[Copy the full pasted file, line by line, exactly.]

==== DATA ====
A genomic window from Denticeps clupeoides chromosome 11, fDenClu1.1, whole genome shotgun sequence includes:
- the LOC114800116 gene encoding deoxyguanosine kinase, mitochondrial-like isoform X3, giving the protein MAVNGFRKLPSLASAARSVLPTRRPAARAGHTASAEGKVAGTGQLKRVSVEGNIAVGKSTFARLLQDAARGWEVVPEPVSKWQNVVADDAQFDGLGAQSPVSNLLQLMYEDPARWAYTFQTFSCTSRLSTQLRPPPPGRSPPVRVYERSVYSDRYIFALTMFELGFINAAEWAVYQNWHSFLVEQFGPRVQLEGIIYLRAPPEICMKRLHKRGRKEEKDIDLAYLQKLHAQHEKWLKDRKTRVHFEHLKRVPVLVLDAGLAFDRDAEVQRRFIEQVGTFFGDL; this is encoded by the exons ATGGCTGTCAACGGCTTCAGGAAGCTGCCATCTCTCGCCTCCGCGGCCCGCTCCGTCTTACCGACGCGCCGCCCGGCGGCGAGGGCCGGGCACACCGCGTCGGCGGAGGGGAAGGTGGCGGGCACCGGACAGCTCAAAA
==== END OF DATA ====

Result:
A genomic window from Denticeps clupeoides chromosome 11, fDenClu1.1, whole genome shotgun sequence includes:
- the LOC114800116 gene encoding deoxyguanosine kinase, mitochondrial-like isoform X3, giving the protein MAVNGFRKLPSLASAARSVLPTRRPAARAGHTASAEGKVAGTGQLKRVSVEGNIAVGKSTFARLLQDAARGWEVVPEPVSKWQNVVADDAQFDGLGAQSPVSNLLQLMYEDPARWAYTFQTFSCTSRLSTQLRPPPPGRSPPVRVYERSVYSDRYIFALTMFELGFINAAEWAVYQNWHSFLVEQFGPRVQLEGIIYLRAPPEICMKRLHKRGRKEEKDIDLAYLQKLHAQHEKWLKDRKTRVHFEHLKRVPVLVLDAGLAFDRDAEVQRRFIEQVGTFFGDL; this is encoded by the exons ATGGCTGTCAACGGCTTCAGGAAGCTGCCATCTCTCGCCTCCGCGGCCCGCTCCGTCTTACCGACGCGCCGCCCGGCGGCGAGGGCCGGGCACACCGCGTCGGCGGAGGGGAAGGTGGCGGGCACCGGACAGCTCAAAA